The evidence of Dr. Smith, who is the Senior Medical Director of Mental Health Services for the Chinook Health Region of Alberta, and has extensive experience in dealing with mental health issues within his own general practice, confirms that he has treated the grievor for some twenty years for what he has diagnosed as a condition of clinical depression. Over a period of a number of years he treated the grievor with a number of medications with little lasting success, and occasionally resulting in episodes of medication abuse by the grievor. Dr. Smith also used psychotherapy with H over the years, also with limited success.

According to Dr. Smith the grievor also suffered from what he described as a cluster B or mixed personality disorder, which included such traits as deceitfulness, impulsivity, shame-based motivations, feelings of inadequacy, accident-prone risk taking behaviour and manipulation of other people.

In 1998 Dr. Smith referred H to a psychiatrist, Dr. Georges Vozar of Lethbridge. When attempts at using additional drugs did not resolve the problem, Dr. Vozar applied twelve sessions of electro-convulsive therapy (ECT). According to Dr. Smith that treatment, administered through 1999, seemed to have a dramatic impact on H's condition. He relates that in 2000 and 2001 he saw a substantial change in H's situation, and a significant reduction, if not elimination, of the personality behaviour problems previously exhibited by the grievor. Dr. Smith expressed his opinion that the grievor is better suited now than he ever was in the past for work as a valuable employee, and can be returned to work, subject to conditions that would ensure ongoing monitoring of his susceptibility to depression.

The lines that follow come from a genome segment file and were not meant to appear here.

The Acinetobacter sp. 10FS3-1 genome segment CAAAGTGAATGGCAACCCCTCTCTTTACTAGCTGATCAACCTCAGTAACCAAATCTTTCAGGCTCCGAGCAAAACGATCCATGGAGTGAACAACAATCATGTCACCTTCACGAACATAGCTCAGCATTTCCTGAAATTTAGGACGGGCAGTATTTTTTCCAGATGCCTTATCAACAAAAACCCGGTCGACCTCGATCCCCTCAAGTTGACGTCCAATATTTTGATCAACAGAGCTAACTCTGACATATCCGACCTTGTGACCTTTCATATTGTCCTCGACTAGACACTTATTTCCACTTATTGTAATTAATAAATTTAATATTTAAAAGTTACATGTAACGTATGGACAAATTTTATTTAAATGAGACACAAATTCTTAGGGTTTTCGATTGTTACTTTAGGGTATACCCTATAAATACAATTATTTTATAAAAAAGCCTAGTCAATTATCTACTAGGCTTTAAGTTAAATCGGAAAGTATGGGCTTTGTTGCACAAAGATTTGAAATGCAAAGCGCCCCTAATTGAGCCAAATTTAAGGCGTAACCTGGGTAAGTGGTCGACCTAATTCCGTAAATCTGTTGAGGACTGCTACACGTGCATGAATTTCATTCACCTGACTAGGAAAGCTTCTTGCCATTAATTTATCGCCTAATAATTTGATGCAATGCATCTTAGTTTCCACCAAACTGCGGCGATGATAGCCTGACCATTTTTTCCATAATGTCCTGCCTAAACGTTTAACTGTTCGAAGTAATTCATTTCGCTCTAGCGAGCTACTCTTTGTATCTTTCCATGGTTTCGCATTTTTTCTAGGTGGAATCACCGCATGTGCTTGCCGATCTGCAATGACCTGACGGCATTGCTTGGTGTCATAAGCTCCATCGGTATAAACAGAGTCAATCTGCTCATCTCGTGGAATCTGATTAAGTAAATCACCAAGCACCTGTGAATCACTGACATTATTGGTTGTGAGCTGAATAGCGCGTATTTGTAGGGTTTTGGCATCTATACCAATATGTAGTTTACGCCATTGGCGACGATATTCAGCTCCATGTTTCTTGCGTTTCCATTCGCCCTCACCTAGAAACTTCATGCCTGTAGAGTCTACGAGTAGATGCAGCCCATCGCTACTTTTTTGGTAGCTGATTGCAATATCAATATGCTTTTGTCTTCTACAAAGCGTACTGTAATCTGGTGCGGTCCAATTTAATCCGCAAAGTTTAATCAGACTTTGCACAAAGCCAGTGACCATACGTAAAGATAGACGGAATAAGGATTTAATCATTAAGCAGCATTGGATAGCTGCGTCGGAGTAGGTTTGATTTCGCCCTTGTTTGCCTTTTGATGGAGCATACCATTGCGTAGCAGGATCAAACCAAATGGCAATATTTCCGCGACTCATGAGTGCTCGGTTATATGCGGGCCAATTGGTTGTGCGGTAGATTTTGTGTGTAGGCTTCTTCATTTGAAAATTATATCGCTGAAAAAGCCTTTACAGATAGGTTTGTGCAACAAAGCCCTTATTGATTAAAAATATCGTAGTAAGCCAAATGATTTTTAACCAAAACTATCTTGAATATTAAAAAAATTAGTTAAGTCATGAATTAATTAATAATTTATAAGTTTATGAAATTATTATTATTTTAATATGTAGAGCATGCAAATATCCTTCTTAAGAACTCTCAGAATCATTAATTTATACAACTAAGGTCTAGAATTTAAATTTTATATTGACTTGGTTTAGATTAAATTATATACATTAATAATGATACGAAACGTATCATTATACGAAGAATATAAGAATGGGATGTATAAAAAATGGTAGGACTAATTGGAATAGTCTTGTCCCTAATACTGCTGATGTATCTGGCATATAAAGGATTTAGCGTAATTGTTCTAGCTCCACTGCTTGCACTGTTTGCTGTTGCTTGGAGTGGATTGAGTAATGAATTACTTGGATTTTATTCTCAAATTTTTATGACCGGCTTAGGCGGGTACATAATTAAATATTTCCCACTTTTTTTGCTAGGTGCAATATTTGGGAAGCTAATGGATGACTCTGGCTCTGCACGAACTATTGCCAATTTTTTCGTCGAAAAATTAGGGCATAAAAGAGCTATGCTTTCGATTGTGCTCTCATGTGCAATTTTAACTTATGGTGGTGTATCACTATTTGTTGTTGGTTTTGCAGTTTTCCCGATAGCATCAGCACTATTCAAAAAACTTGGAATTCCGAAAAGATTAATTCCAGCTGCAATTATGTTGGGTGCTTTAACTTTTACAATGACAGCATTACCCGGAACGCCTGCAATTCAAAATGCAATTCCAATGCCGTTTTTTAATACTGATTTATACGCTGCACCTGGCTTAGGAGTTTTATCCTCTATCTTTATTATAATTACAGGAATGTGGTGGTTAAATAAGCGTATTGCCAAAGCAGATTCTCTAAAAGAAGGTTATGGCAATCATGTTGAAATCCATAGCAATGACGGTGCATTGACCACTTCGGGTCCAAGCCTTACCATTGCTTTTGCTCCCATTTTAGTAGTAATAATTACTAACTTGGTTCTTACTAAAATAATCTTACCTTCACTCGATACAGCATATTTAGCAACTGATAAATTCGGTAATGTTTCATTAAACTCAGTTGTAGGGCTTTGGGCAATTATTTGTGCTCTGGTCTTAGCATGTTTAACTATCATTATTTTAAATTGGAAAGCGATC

The testimony of Drs. Berthiaume and Hodgson relates primarily to their observations of the grievor's own medical record with the Company and the content of a reporting letter prepared for the grievor's legal counsel by Dr. Smith. The Arbitrator is satisfied that both physicians were fair and candid in their testimony, each of them stressing that they did not have sufficient information to agree or disagree with the diagnosis of the grievor's condition related by Dr. Smith.

The Company's representative stresses that during 1997, when the grievor engaged in the fraudulent conduct which led to his dismissal, he was not in contact with Dr. Smith. It is submitted on that basis that his physician could not give an assured opinion that H was suffering from depression at the time he engaged in the falsification of his work report to the Company, which lead to his termination from employment.